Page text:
Technology Record - Issue 33: Summer 2024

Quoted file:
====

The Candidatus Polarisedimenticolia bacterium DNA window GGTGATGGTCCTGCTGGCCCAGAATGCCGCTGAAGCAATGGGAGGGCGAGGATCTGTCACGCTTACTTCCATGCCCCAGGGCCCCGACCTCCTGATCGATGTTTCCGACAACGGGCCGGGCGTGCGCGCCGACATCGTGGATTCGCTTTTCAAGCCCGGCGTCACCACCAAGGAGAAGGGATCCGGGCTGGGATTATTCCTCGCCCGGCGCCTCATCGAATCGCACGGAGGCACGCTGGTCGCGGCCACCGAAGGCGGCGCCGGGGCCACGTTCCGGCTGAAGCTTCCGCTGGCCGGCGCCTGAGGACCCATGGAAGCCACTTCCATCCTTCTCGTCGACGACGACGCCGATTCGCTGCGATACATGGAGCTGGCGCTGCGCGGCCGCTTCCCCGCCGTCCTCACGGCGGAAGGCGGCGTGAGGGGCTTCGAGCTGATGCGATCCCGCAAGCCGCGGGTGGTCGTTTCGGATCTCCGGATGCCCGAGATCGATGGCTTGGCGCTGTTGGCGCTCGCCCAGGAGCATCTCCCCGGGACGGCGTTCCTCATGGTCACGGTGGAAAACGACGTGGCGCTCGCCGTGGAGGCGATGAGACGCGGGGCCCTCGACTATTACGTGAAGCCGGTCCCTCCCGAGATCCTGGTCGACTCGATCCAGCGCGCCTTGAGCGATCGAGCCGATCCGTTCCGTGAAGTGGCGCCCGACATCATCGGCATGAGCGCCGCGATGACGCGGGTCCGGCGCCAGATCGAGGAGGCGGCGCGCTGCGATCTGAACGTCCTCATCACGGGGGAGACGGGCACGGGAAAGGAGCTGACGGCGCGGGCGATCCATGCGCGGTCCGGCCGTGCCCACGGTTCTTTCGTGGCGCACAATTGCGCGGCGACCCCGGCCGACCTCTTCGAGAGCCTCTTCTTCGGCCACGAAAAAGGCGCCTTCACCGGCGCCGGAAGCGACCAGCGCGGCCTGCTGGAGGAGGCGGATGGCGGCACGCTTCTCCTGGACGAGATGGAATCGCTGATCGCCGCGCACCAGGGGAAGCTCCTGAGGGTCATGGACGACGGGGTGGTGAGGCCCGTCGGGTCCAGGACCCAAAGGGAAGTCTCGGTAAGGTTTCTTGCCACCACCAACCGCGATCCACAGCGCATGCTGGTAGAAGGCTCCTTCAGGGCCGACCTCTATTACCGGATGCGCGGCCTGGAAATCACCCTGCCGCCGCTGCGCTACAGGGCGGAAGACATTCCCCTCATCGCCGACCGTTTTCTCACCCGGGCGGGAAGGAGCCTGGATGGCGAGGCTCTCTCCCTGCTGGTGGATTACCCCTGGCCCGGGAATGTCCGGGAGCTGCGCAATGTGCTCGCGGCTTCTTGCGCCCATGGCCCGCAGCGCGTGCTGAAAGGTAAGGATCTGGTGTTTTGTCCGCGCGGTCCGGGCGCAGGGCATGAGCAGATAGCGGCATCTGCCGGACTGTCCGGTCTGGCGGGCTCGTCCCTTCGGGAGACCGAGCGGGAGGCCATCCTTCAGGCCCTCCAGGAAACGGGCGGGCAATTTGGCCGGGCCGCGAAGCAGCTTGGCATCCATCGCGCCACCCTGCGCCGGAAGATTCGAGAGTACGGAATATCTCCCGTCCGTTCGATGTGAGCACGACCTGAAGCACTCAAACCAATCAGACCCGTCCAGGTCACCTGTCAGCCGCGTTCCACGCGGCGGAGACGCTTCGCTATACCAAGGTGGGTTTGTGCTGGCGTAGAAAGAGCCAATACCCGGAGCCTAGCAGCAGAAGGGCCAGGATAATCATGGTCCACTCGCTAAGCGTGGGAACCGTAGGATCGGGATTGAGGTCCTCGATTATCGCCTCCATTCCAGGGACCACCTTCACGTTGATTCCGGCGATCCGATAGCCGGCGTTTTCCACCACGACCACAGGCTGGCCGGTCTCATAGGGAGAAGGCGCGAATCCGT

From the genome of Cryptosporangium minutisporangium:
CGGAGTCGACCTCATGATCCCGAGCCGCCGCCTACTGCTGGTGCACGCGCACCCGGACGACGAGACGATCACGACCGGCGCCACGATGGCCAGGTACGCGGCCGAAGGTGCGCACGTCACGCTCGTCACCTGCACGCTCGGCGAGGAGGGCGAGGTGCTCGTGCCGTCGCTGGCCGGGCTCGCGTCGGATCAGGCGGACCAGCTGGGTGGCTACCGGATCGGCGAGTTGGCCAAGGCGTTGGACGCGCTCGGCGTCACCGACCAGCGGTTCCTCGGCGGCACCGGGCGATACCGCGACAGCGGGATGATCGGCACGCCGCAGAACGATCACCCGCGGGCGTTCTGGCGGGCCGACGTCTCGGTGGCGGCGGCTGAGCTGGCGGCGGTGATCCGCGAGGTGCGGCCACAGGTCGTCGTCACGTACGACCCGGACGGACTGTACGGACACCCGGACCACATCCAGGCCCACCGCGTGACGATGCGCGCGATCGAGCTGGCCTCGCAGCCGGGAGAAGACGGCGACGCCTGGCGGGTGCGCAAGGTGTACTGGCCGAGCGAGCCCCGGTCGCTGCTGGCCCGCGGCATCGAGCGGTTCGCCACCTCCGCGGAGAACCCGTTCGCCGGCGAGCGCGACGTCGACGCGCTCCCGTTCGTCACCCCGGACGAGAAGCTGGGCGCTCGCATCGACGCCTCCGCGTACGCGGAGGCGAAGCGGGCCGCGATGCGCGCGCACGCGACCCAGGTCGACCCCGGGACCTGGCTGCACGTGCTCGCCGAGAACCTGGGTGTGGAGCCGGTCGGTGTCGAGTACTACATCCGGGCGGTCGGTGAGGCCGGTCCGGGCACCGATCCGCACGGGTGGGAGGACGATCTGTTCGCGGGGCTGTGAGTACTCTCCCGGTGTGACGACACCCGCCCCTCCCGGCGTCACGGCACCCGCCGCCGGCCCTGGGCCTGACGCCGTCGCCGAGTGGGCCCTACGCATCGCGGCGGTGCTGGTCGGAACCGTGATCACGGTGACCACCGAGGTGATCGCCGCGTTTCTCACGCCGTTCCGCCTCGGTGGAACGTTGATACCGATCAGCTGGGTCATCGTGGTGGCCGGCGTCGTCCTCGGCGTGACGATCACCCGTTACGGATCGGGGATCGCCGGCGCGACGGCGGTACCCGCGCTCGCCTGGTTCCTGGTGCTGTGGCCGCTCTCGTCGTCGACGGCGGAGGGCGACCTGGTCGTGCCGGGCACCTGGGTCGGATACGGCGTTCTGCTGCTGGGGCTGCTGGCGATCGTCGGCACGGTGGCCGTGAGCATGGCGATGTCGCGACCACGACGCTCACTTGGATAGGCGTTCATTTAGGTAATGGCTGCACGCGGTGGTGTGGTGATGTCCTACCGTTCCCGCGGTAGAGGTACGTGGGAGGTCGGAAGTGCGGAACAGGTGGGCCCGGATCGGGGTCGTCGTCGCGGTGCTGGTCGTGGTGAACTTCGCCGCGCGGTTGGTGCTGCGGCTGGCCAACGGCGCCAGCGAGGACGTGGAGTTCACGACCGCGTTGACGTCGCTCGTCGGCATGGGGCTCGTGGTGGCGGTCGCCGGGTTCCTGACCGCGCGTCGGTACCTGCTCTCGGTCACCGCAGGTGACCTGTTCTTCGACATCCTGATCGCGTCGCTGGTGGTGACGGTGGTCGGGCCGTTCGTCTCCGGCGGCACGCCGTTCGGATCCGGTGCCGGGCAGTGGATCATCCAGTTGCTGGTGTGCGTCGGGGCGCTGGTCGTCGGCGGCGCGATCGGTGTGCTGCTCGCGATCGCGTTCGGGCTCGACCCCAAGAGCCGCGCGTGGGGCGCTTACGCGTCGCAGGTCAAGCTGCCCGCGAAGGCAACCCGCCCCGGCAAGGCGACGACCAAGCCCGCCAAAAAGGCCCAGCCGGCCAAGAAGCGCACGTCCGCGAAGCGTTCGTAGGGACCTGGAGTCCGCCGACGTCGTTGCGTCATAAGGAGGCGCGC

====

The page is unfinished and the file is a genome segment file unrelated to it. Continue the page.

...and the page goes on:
FINANCIAL SERVICES “ The new regulations highlight the increasing importance of cloud providers to the financial sector” 91 “Regulators are increasingly focusing on non-financial threat scenarios such as failures of critical providers and major cybersecurity threats which can cause systemic impacts to the financial system,” says Tom Deprins, global compliance director for the financial services industry at Microsoft. This has resulted in a new wave of regulatory attention, including the Digital Operational Resilience Act (DORA) in Europe, the Financial Stability Board (FSB) toolkit for enhancing third-party risk management and oversight, the Bank of England’s Consultation Paper 26/23: Operational resilience: Critical third parties to the UK financial sector and the US Department of Treasury’s report on The Financial Services Sector’s Adoption of Cloud Services. “The new regulations highlight the increasing importance of cloud providers to the financial sector and propose measures to manage associated risks that can vary by region,” says Deprins. “Some of these new regulations are particularly impactful to Microsoft because they introduce direct oversight over Microsoft as a cloud provider by financial services regulators, which is new,” says Deprins. “Europe and the UK are prime examples.” DORA, for example, also applies to critical third parties that provide IT-related services to the financial services sector such as through cloud platforms, professional services and data analytics. The regulation aims to set uniform requirements for business continuity of all financial entities in the European Union. It mandates that all participants in the financial system, including banking, insurance and capital market providers, have the necessary safeguards in place to mitigate cyberattacks and other risks such as supplier failure, service deterioration and concentration risk. Third-party risk “Traditionally, financial institutions primarily focused on financial risk management, treating third-party risk management as a component of operational risk management,” says Deprins. “Yet today, strengthening operational resilience has become a board-level discussion. Prominent outages of third-party suppliers and widespread cybersecurity incidents can have severe impacts on businesses.” Deprins references the 2020 SolarWinds supply chain attack as a high-profile example of thirdparty risk. More than 18,000 of the technology firm’s customers were affected by the installation of malicious updates to their Orion systems. “The SolarWinds supply chain attack was a clear illustration of how a single provider’s security shortcomings affected a multitude of firms, which further fuelled increasing regulatory concerns over concentration risk,” he says. “Concentration risk refers to the dependency upon a critical third-party provider to a financial institution where the failure of this provider could ultimately lead to failures that extend beyond a financial institution’s risk tolerances.” This risk is not new. But the onset of cloud has brought the topic new attention. “It is often difficult to remove concentration entirely, and fundamentally financial services organisations must try to either reduce or remove concentration itself, or they must assess each underlying risk if removing the concentration is either not possible or not desirable,” says Deprins. “At Microsoft, we support various deployment models to address this with products such as Microsoft Azure Arc and Microsoft Edge for hybrid or multi-cloud environments.” The World Bank, for example, connected approximately 25 per cent of its SQL Server estate to Azure Arc to centralise its systems in 2023 and hopes to expand that to 75 per cent by the end of 2024. With employees across more than 170 countries and 130 locations, the bank’s IT team is now able to manage its complex backend of multiple cloud providers. “We wanted to implement Azure Arc so we could utilise all the features and manage all our